At age 6 I learned to read. I read about dinosaurs from a set of children’s science and nature books. A small story about T-Rex was the first one I read all by myself. After that a steady flow of childhood interests varying from dinosaurs and astronomy to Egyptology ended up on my dedicated notebooks with drawings and notes.
Waldorf -high school really catered to any self directed learner in all classes and also in the final projects, that students could organize based on their interests. The projects can vary from building a rowboat, to writing and printing a collection of poems. My final project ended up being a small study on literature on inheritable diseases and a mapping of the potential inheritable diseases in my family tree. During undergraduate studies self-directed learning as a habit was helpful as lectures were not always the most informative.
My development into a self directed learner was supported by my parents. They provided trips to museums once it became clear that amusement parks did not entice me or my brother. My dad even brought me a mummified field mouse he found and allowed me to study fox sperm under microscope at the fox farm. Taking into account student’s own interests and providing support for those interests in Waldorf -school really cultivated self-directed learning.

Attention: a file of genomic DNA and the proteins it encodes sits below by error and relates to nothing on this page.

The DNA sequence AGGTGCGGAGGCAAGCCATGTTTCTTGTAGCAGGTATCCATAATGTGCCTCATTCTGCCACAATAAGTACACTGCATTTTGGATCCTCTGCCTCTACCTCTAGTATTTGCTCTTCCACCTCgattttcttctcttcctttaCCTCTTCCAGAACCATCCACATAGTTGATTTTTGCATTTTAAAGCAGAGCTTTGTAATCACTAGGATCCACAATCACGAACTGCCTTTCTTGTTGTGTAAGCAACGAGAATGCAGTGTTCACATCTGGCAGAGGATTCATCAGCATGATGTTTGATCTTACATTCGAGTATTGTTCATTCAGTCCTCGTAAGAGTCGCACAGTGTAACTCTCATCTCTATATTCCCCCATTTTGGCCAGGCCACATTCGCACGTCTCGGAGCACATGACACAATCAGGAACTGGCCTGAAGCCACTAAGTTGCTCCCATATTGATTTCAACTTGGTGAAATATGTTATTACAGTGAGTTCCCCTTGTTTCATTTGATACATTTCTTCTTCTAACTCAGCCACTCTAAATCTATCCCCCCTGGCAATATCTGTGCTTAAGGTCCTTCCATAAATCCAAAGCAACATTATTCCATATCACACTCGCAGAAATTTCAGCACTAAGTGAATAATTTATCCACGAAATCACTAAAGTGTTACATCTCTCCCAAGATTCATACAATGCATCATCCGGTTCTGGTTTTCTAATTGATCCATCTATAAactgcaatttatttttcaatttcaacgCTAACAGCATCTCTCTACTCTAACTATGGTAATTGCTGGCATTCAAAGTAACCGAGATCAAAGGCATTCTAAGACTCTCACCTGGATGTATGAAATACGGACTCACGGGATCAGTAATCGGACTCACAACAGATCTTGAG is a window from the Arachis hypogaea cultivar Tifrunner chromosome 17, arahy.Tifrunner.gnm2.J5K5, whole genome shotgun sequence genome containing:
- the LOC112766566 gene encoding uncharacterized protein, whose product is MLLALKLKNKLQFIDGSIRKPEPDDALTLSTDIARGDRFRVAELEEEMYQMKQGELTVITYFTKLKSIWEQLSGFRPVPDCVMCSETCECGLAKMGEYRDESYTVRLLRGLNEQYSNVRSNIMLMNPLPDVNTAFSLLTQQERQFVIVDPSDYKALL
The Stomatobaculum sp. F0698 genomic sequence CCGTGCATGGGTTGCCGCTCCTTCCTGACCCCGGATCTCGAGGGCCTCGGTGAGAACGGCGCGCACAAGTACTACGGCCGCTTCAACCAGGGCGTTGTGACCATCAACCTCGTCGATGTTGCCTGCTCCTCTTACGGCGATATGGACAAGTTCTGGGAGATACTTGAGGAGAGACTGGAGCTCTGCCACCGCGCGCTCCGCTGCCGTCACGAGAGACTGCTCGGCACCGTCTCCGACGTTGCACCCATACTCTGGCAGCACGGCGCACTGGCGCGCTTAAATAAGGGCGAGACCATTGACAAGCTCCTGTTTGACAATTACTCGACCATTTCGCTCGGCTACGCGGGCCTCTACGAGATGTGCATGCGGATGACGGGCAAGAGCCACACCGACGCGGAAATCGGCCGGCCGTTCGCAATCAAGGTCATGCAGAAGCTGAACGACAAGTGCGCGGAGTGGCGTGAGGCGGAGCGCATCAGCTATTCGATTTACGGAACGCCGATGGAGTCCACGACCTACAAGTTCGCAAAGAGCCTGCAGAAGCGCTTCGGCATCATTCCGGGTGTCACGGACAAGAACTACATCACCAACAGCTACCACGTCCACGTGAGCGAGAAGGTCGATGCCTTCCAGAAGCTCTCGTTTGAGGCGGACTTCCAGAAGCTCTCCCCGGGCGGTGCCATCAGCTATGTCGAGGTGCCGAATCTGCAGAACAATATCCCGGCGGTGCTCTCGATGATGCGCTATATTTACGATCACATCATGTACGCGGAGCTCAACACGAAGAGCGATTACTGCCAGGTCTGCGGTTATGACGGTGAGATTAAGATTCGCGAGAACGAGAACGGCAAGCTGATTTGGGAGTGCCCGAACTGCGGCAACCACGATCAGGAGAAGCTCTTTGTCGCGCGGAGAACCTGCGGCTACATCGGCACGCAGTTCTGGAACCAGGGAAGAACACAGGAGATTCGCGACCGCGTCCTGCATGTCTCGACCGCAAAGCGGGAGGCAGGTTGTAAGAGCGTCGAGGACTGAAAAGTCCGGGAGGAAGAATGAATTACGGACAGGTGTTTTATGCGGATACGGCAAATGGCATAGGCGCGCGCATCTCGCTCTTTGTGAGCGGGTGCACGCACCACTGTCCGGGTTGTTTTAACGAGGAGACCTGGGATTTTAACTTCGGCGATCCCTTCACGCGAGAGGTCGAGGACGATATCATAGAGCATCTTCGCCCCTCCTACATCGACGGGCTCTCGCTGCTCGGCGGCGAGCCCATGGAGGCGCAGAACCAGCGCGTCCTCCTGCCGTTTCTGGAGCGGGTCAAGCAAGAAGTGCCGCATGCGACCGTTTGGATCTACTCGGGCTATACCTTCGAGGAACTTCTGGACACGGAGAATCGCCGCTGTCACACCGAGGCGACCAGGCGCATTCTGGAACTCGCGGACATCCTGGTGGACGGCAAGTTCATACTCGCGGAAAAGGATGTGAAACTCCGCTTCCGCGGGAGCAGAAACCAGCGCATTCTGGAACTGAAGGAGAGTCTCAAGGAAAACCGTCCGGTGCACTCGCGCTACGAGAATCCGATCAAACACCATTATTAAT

During Connected Courses -seminars the importance of mentors and modeling co-learning to students comes up often. To me this is the value higher education can give today and in the future. It is not about knowing the right people and being in the right place. It should be about being in a place that is right for you and with people who can support you, be it live or online. Educators will be balancing with giving the students support but also avoiding being the “camp counselors”. The question now is, how do I support students, who have not had the support to become self directed, but have had all the encouragement to fit in a box labeled “admission to college”?